"Students certainly had a voice on this package of proposals," says Besanko. "The process helped us on the curriculum committee and in the administration who supported these proposals but who were eager to see them thoroughly aired. It gave us the peace of mind to know that we weren't forcing something on students without them having a say."

Ultimately, says Besanko, the faculty makes curriculum decisions, but the school certainly values student input and strives to garner student approval.

Mark Moore '03, who served alongside Besanko on the committee, appreciated this framework. The former GMA vice president recalls the experience as being "friendly and united," with brainstorming sessions generating many ideas that were then carefully considered.

"The administration was cautious at implementing change — open and receptive, but careful to make sure that all alternatives were considered," says Moore. "I learned the importance of due diligence in building a case for change. A good idea gets you halfway there, but the devil is in the details. It is critical before presenting an idea that you have thought through every contingency, considered every option, researched every angle and briefed every stakeholder."

Such insights are learned from experience, an opportunity afforded by these student-faculty partnerships, says Dean Jain.

"At Kellogg, we regard students as more than just customers, and we think of our alumni too as partners, lifelong partners who are aligned equally with us," he explains.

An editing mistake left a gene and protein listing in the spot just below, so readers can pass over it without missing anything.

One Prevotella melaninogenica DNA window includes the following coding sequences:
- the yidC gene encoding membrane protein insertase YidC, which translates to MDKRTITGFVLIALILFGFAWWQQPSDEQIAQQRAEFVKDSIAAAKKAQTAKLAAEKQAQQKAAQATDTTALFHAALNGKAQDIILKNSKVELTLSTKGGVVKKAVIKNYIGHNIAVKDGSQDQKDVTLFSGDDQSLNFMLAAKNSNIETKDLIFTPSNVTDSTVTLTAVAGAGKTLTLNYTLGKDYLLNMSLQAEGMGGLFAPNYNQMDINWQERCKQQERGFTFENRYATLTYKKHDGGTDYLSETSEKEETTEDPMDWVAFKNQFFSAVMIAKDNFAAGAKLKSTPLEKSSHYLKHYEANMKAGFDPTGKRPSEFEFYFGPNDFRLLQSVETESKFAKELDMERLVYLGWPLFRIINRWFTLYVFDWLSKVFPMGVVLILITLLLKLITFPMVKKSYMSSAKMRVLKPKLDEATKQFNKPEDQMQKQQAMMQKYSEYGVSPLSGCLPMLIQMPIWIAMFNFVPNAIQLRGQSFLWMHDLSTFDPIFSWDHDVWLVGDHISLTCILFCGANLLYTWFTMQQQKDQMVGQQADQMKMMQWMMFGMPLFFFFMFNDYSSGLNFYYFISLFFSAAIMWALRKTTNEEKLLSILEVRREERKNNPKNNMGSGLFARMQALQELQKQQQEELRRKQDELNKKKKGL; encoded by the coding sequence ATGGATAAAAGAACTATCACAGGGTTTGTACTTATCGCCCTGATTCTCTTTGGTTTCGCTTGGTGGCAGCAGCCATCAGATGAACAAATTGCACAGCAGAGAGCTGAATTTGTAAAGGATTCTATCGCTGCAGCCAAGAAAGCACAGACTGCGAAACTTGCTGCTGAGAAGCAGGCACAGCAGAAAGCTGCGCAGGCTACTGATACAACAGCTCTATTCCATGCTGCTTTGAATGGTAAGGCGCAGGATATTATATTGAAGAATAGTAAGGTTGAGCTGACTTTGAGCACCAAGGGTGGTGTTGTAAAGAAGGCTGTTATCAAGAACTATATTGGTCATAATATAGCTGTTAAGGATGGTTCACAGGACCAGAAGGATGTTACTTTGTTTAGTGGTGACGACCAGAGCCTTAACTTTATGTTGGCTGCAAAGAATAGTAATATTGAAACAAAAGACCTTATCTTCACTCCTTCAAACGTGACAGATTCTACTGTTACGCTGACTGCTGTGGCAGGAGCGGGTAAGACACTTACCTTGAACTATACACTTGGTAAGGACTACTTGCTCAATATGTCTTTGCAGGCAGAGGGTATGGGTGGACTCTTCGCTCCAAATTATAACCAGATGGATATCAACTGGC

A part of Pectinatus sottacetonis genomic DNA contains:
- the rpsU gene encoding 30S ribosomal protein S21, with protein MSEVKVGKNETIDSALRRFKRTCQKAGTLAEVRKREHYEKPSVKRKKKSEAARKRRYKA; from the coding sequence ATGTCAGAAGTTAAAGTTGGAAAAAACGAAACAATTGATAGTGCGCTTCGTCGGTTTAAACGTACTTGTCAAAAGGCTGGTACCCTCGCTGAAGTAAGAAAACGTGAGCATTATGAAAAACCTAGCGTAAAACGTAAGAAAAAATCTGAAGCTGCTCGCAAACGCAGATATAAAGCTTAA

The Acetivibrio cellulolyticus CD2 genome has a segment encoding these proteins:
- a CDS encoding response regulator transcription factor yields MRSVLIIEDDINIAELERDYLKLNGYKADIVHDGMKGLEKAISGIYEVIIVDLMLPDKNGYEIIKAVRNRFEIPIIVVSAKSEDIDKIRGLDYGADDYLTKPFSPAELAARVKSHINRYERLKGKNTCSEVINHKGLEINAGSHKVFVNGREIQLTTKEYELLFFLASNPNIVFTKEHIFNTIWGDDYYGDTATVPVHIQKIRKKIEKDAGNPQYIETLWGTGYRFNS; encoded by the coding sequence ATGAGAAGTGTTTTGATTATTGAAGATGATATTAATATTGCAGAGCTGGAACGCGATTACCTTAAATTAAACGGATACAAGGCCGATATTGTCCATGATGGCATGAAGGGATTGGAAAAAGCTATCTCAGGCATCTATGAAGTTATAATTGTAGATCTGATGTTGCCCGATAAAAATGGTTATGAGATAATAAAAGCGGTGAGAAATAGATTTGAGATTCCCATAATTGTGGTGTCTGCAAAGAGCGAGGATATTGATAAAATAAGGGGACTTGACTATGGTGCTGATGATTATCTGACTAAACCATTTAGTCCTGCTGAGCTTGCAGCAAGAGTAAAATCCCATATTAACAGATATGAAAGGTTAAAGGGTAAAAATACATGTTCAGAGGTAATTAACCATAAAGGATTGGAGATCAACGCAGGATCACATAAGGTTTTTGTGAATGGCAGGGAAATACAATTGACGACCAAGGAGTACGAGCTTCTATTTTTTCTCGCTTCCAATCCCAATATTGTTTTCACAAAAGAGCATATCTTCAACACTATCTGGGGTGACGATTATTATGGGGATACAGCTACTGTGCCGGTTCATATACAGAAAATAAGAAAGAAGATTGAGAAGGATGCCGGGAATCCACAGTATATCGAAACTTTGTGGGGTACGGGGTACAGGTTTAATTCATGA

The roots of such partnership are long, dating back decades and interwoven with those individuals whose pictures appear in Ed Wilson's office library. While the mid 1970s are a lifetime ago, they are also where the origins of the Kellogg School's team-oriented philosophy first sprang to life, says Wilson, noting the development of the Organization Behavior Department and the role of professors such as Robert Duncan in establishing a collaborative environment at the school.

"Before this, working in groups would have seemed like cheating," says Wilson. "This team concept may not seem so startling today, but can you imagine how much more rewarding the academic experience is when you work with others in an interactive, participatory environment, seeking answers to challenging problems?"

©2002 Kellogg School of Management, Northwestern University